Assemblywoman Beth Gaines on Tuesday called for an investigation into fiscal practices at the California Department of Parks and Recreation after The Bee revealed an unauthorized vacation buyout program cost the department more than $271,000.
In a letter Tuesday, Gaines, R-Rocklin, asked the state's Joint Legislative Audit Committee to undertake the probe. The vacation buyout "raises serious concerns about the potential for other waste, fraud or abuse that may be occurring in this department," she wrote.
On Sunday, The Bee reported that a deputy director at the Department of Parks and Recreation carried out the buyout program in 2011 without getting approval from the California Department of Human Resources, as required by state law. Due to the state's precarious budget condition, no vacation buyouts have been approved by that agency since 2007.
The secret program, in which employees at parks department headquarters were allowed to sell unused vacation time back to the state, came at the same time the department was planning to close 70 parks to achieve $22 million in budget cuts.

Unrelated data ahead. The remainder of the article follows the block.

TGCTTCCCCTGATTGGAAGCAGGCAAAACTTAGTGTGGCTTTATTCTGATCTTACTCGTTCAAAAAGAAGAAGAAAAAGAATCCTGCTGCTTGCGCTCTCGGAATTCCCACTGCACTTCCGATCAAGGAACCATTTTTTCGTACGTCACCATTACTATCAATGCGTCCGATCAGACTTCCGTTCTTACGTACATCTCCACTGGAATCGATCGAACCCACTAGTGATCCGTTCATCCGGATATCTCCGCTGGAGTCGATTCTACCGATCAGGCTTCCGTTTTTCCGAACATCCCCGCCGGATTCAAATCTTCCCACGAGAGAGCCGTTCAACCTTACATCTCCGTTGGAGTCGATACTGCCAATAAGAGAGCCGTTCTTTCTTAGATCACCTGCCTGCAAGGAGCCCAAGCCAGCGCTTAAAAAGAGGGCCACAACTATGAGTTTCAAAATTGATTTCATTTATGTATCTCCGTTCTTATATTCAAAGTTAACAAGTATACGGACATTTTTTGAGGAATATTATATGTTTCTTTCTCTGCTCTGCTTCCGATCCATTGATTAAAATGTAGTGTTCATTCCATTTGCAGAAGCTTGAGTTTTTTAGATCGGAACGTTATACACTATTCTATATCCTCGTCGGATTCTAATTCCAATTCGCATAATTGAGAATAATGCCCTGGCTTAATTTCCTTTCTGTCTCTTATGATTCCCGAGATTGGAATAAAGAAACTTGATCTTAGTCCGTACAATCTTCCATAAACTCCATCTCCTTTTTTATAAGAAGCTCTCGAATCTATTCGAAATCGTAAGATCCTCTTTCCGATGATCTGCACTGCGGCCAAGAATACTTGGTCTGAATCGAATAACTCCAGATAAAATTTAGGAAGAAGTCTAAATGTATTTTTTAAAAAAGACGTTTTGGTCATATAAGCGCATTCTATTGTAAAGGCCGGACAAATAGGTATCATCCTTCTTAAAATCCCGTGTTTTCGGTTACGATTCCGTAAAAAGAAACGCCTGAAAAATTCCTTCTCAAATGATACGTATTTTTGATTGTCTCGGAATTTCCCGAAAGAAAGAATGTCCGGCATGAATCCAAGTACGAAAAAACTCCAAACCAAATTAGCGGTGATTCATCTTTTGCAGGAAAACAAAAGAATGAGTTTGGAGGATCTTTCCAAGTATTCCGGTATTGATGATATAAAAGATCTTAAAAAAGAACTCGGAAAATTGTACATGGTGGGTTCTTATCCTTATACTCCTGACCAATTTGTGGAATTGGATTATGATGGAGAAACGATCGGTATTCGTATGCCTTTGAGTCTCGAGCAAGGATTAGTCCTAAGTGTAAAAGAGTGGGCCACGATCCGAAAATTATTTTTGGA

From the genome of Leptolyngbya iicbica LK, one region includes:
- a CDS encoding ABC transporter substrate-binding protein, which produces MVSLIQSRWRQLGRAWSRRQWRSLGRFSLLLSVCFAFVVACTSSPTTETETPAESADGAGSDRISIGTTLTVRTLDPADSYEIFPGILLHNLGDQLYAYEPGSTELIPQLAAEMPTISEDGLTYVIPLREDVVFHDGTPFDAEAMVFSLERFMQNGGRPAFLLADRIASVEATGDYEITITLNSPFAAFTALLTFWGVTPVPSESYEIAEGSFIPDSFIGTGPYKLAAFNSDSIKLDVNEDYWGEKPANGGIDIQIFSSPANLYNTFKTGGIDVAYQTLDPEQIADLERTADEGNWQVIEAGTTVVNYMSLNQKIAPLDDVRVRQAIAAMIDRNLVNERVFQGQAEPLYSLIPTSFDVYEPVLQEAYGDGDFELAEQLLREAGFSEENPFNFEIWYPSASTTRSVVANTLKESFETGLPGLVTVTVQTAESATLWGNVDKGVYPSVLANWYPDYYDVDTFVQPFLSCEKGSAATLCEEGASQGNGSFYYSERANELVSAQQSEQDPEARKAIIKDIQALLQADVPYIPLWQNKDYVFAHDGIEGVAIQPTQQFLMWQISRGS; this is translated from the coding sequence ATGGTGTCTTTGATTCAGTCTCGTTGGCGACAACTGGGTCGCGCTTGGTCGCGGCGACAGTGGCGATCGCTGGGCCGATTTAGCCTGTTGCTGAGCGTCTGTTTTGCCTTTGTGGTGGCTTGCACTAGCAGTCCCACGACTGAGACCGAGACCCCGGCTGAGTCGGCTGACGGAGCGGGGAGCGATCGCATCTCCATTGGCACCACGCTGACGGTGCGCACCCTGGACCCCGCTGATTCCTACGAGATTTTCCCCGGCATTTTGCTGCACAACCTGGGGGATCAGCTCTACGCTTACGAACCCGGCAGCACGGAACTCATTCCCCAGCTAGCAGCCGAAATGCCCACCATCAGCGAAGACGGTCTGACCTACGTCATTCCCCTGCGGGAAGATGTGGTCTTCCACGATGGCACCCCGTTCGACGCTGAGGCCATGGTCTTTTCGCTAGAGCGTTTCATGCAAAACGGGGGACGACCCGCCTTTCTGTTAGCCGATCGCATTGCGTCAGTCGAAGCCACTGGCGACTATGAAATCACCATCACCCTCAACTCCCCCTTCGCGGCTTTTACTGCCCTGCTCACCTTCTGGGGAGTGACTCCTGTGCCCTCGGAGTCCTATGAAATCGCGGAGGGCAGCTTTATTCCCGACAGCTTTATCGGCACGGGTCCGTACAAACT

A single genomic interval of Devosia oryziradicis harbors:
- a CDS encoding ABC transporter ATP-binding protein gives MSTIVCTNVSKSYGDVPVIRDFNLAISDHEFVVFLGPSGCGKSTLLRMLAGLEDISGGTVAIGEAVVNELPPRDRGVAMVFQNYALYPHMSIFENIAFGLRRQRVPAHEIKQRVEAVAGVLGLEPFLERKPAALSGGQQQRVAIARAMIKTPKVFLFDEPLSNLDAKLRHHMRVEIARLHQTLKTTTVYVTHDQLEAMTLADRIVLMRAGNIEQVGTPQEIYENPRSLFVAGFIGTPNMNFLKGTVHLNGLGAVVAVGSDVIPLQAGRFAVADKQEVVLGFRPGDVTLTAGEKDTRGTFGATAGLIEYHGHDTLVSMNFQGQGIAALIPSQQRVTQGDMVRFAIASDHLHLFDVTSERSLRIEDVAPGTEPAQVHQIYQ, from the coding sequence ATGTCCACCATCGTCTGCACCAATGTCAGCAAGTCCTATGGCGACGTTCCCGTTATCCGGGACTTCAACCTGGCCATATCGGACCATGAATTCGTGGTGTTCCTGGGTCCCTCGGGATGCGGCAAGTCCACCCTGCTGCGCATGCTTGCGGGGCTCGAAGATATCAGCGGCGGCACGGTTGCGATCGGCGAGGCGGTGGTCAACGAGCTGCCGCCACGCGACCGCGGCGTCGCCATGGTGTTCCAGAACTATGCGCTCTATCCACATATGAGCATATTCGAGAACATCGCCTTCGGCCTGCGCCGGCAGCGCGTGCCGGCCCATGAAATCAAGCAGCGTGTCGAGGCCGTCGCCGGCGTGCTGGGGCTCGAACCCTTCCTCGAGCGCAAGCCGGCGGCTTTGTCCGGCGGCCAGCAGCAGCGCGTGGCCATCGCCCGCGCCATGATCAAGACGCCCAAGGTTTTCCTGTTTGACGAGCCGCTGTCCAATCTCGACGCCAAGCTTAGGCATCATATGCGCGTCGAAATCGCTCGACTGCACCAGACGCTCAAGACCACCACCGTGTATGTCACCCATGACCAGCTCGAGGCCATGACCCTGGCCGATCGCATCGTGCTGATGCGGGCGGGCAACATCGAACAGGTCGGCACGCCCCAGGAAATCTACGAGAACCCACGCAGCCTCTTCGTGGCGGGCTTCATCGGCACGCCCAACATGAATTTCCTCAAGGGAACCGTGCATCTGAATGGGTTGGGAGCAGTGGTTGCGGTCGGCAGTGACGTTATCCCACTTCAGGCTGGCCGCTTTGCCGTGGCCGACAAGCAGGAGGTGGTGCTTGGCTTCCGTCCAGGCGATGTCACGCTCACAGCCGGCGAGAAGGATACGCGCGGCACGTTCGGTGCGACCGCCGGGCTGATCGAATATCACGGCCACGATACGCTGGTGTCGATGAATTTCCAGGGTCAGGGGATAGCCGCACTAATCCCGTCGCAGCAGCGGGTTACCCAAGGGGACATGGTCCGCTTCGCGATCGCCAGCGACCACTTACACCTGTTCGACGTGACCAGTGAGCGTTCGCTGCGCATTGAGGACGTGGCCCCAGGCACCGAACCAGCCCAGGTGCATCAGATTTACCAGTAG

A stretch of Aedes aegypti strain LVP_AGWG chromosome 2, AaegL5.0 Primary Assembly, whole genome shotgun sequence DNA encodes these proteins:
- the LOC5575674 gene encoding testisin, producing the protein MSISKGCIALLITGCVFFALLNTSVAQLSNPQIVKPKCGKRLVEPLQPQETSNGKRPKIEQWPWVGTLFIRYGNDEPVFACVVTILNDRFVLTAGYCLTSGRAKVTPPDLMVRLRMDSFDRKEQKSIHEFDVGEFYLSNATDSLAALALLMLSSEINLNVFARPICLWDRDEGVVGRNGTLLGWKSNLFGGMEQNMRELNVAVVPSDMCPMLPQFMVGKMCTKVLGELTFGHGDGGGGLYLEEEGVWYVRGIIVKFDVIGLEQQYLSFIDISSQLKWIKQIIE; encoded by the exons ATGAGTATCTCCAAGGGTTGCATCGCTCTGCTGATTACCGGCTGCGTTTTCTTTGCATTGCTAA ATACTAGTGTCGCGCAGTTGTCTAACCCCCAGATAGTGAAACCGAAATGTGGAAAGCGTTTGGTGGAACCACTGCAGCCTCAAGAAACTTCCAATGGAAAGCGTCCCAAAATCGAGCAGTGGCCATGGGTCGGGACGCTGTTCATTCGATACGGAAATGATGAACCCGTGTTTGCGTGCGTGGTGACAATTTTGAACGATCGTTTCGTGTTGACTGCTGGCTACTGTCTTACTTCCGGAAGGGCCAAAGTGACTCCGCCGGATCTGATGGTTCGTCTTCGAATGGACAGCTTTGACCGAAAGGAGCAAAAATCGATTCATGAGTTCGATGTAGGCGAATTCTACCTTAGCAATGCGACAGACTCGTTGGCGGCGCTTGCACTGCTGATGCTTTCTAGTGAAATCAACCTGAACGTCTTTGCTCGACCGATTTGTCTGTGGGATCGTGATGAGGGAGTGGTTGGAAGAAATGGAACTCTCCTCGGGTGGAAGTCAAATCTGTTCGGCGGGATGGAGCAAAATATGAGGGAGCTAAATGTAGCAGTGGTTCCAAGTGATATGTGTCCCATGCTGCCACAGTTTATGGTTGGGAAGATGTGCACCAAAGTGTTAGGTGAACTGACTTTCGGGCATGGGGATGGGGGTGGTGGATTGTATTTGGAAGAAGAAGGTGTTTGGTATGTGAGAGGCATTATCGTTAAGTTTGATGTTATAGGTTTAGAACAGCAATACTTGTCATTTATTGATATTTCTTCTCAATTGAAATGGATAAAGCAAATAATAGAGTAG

Details of the buyout program were laid out in two investigations: an internal parks department audit and a follow-up investigation by the state attorney general's office. The Bee obtained copies of both investigations from the California Natural Resources Agency, which oversees the parks department.
The name of the official who carried out the program was redacted in the investigative documents, and state officials declined to name him, citing laws that forbid disclosing personnel matters. But numerous sources identified the official as Manuel Thomas Lopez, who was deputy director of administrative services at the parks department. Lopez was demoted in October and resigned in May, according to state officials.
A total of 56 employees took advantage of the vacation buyouts, according to the investigations. According to payroll records obtained by The Bee, Lopez received one of the largest single payouts, amounting to at least $20,600, or nearly 20 percent of his annual pay.
Gaines listed other fiscal matters she also wants audited: expansion of parks staff by more than 20 percent over the past decade; savings from staff vacancies that allegedly have not been accounted for; contractual details on partnerships that prevented nearly all park closures expected this summer; and accounting for some $4 million budgeted for those closures.
"Any management structure that can allow this to happen needs to be audited, so we're going to look at everything," Gaines told The Bee. "I want clarity."
The Joint Legislative Audit Committee holds its next quarterly meeting Aug. 7 to decide what audits to take up, said Katarina Tarr, committee secretary. "We do have slots for new audits," she said.